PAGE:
Watanabe et al. (2019) conducted an observational study of the aphid species Macrosiphoniella yomogicola (Matsumura) and the ants that tended their colonies. This aphid has been found to be an obligate ant mutualist. Nine aphid colonies were monitored in Sapporo, Japan over a multi-week period in August and September. Lasius japonicus, Tetramorium tsushimae and Pheidole fervida were found attending the aphids, with each ant species exclusively tending the aphid colony where each was observed. The only aphid colonies to survive through the monitoring period were those tended by Lasius japonicus. This suggests, but the he number of observed colonies was not sufficient to conclude, that P. fervida is not a mutualist of the aphid and is only opportunistically tending the colonies where it was found.

Castes

Worker

Queen

Nomenclature

The following information is derived from Barry Bolton's Online Catalogue of the Ants of the World.

  • fervida. Pheidole fervida Smith, F. 1874: 406 (s.q.) JAPAN. Forel, 1900e: 285 (w.); Wheeler, W.M. 1928d: 107 (q.); Ogata, 1982: 195 (m.); Imai, 1966: 119 (k.). Current subspecies: nominal plus kwazana. See also: Kupyanskaya, 1990: 124; Eguchi, 2008: 28.

Type Material

Eguchi (2008) - Syntypes: major & queen, Hiogo [Hyogo, Japan], not examined. Unless otherwise noted the text for the remainder of this section is reported from the publication that includes the original description.

Description

Worker

Eguchi (2008) - Major (n=5). — HL 1.30–1.43 mm; HW 1.31–1.47 mm; CI 94–104; SL 0.68–0.78 mm; SI 50–53; FL 0.88–1.06 mm; FI 66–73. Minor (n=5). — HL 0.62–0.66 mm; HW 0.58–0.63 mm; CI 88–95; SL 0.58–0.72 mm; SI 94–124; FL 0.60–0.77 mm; FI 102–133.

Major — Head in full-face view relatively shallowly concave posteriorly, in lateral view roundly convex dorsally, not impressed on vertex; frons and vertex rugose longitudinally, with interspaces smooth; vertexal lobe smooth and shining (but rarely dimly rugosed); frontal carina weak, or inconspicous just as rugula(e); antennal scrobe almost absent, or present but inconspicuous; median part of clypeus smooth, without a median longitudinal carina absent (rarely with a very weak carina); hypostoma with median and submedian processes in addition to conspicuous lateral processes; submedian processes always conspicuous, but median process often less conspicuous than submedian processes; antenna with a 3-segmented club; maximal diameter of eye longer than antennal segment X; outer surface of mandible smooth (excluding the basal area), with relatively long decumbent hairs. Promesonotal dome sparsely rugose transverselly, with interspaces smooth and shining, in lateral view with a low to inconspicuous mound on its posterior slope; humerus not or very weakly produced laterad; the dome at the humeri as broad as at the bottom, or narrower than at the bottom. Petiole longer than postpetiole (excluding helcium); postpetiole not massive, sometimes with its lateral corner forming a conspicuous horn. First gastral tergite smooth and shining entirely.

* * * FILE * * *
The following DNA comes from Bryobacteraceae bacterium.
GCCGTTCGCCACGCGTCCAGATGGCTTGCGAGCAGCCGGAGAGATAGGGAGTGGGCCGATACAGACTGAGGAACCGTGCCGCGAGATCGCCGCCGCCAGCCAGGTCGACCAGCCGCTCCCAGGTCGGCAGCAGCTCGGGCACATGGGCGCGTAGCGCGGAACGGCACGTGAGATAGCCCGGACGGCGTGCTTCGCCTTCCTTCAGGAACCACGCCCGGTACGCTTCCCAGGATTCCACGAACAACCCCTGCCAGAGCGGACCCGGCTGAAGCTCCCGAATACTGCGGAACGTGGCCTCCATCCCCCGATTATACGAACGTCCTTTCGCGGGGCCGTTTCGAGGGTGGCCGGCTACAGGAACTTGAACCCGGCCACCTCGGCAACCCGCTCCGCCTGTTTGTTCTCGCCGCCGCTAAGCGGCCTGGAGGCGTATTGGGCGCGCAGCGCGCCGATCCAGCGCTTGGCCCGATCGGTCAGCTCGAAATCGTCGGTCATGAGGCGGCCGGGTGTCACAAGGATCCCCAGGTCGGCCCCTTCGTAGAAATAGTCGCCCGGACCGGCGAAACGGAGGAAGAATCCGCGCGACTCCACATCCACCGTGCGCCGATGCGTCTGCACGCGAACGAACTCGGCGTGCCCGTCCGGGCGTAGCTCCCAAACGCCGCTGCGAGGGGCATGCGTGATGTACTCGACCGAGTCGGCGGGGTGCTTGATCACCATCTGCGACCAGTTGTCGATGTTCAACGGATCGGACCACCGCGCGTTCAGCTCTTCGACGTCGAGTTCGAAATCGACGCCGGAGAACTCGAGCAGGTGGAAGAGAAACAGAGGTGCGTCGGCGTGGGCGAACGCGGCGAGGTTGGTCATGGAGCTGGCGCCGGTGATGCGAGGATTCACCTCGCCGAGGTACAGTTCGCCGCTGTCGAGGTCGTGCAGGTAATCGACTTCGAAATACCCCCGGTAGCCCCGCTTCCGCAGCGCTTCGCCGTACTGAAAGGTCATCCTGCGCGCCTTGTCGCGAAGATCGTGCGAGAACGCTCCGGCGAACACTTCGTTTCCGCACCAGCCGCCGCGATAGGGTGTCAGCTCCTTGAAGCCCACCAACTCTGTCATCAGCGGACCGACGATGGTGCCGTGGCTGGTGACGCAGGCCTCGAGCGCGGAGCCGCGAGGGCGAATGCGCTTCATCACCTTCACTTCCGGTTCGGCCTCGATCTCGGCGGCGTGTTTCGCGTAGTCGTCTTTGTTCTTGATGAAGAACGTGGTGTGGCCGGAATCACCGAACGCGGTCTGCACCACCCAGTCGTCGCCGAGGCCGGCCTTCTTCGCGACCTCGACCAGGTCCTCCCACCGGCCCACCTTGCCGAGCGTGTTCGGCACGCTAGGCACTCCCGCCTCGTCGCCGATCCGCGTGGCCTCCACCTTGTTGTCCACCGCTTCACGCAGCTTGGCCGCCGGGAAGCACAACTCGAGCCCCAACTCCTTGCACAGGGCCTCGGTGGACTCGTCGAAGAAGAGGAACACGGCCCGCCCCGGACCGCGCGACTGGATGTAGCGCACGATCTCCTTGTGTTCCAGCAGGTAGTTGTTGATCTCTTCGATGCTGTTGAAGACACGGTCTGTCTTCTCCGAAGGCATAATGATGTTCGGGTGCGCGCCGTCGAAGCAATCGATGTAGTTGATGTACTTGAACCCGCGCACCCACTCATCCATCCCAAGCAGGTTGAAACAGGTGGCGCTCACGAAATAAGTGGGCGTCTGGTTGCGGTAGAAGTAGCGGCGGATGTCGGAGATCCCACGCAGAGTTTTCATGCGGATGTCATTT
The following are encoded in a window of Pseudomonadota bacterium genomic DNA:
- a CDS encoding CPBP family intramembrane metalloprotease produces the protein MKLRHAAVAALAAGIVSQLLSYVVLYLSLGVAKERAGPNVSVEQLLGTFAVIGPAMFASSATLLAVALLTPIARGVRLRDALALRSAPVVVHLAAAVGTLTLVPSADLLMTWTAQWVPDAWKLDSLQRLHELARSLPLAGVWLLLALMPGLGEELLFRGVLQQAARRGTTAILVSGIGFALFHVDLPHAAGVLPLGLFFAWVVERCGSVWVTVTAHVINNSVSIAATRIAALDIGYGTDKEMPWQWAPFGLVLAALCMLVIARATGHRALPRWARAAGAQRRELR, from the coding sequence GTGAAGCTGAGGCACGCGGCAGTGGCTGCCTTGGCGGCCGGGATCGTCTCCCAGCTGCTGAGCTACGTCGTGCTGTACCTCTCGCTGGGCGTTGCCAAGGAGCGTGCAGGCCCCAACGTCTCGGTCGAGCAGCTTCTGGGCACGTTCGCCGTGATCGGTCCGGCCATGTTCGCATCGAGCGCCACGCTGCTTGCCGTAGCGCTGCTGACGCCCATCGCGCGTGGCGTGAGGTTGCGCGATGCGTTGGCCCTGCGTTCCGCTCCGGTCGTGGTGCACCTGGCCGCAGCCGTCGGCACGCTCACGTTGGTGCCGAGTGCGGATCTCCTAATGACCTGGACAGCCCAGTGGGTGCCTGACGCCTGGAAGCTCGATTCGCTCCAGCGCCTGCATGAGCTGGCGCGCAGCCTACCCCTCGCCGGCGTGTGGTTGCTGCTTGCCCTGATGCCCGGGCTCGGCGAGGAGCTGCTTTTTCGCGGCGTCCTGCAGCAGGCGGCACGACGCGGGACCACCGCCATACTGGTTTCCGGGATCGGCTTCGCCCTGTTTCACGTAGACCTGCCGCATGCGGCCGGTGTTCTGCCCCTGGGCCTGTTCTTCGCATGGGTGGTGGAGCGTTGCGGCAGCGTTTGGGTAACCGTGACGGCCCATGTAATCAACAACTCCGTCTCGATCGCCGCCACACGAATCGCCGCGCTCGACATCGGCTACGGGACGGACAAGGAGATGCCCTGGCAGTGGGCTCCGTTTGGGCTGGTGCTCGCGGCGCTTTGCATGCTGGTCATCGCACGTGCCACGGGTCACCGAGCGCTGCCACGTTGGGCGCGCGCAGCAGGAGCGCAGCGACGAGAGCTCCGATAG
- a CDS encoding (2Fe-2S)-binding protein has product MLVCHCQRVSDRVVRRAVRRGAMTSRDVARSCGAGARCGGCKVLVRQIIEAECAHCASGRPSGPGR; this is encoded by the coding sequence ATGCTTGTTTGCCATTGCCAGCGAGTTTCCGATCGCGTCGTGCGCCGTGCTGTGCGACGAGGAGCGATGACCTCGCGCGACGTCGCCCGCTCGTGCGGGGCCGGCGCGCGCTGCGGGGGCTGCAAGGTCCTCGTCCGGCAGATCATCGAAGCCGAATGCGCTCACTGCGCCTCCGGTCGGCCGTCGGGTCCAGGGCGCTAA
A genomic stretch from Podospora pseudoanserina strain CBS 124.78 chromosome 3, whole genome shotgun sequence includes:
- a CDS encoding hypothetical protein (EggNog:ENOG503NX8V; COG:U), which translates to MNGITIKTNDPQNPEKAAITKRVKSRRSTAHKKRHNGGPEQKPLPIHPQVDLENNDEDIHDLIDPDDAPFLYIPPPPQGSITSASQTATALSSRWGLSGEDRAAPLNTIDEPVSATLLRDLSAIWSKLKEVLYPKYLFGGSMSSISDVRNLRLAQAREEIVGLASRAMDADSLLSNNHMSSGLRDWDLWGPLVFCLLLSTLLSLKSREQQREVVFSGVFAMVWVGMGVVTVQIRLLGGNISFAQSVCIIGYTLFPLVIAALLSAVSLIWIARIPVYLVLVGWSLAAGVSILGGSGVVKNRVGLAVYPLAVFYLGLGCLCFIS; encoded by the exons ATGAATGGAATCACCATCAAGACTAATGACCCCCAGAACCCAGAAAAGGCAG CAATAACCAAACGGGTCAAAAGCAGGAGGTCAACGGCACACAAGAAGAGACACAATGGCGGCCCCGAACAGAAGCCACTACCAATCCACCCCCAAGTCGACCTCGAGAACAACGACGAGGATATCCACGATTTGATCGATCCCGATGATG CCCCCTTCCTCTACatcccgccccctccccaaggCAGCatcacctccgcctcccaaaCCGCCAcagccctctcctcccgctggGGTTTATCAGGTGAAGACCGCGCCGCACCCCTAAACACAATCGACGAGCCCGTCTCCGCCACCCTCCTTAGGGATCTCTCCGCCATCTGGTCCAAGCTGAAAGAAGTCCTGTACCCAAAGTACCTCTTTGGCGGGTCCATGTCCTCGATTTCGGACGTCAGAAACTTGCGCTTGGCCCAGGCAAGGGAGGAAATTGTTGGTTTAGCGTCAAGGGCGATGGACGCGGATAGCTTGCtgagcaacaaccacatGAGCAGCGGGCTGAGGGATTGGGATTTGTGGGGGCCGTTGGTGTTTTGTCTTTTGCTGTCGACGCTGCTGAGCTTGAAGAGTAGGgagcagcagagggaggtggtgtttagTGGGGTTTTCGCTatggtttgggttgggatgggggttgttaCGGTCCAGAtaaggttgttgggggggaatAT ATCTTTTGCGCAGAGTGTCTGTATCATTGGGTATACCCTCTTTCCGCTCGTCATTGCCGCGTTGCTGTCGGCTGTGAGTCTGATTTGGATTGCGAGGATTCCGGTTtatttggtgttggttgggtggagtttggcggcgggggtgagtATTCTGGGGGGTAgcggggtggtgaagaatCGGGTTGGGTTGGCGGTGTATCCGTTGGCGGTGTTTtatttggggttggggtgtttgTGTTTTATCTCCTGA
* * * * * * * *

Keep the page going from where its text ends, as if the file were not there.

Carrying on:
Minor — Dorsum of head variable in sculpture, usually rugoso-reticulate or rugoso-punctate at least partly, but sometimes smooth and shining almost entirely; preoccipital carina present dorsally and laterally, but often very weak dorsally; median part of clypeus smooth and shining; median longitudinal carina absent, or present but inconspicuous; antenna with a 3-segmented club; scape usually exceeding posterior margin of head by the length of antennal segment II or more; maximal diameter of eye almost as long as or shorter than antennal segment X. Dorsum of promesonotal dome smooth and shining with several rugulae or rugoso-reticulate with enclosures almost smooth and shining, or rarely rugoso-punctuate largely; the dome in lateral view with a low to inconspicuous mound on its posterior slope; humerus of the dome in dorsal-oblique view hardly or very weakly produced laterad; mesopleuron, metapleuron and lateral face of propodeum usually punctured very weakly or weakly. Petiole longer than postpetiole (excluding helcium); postpetiole not massive.

Karyotype

  • n = 10, 2n = 20 (Japan) (Imai & Yosida, 1964; Imai, 1966; Imai, 1969).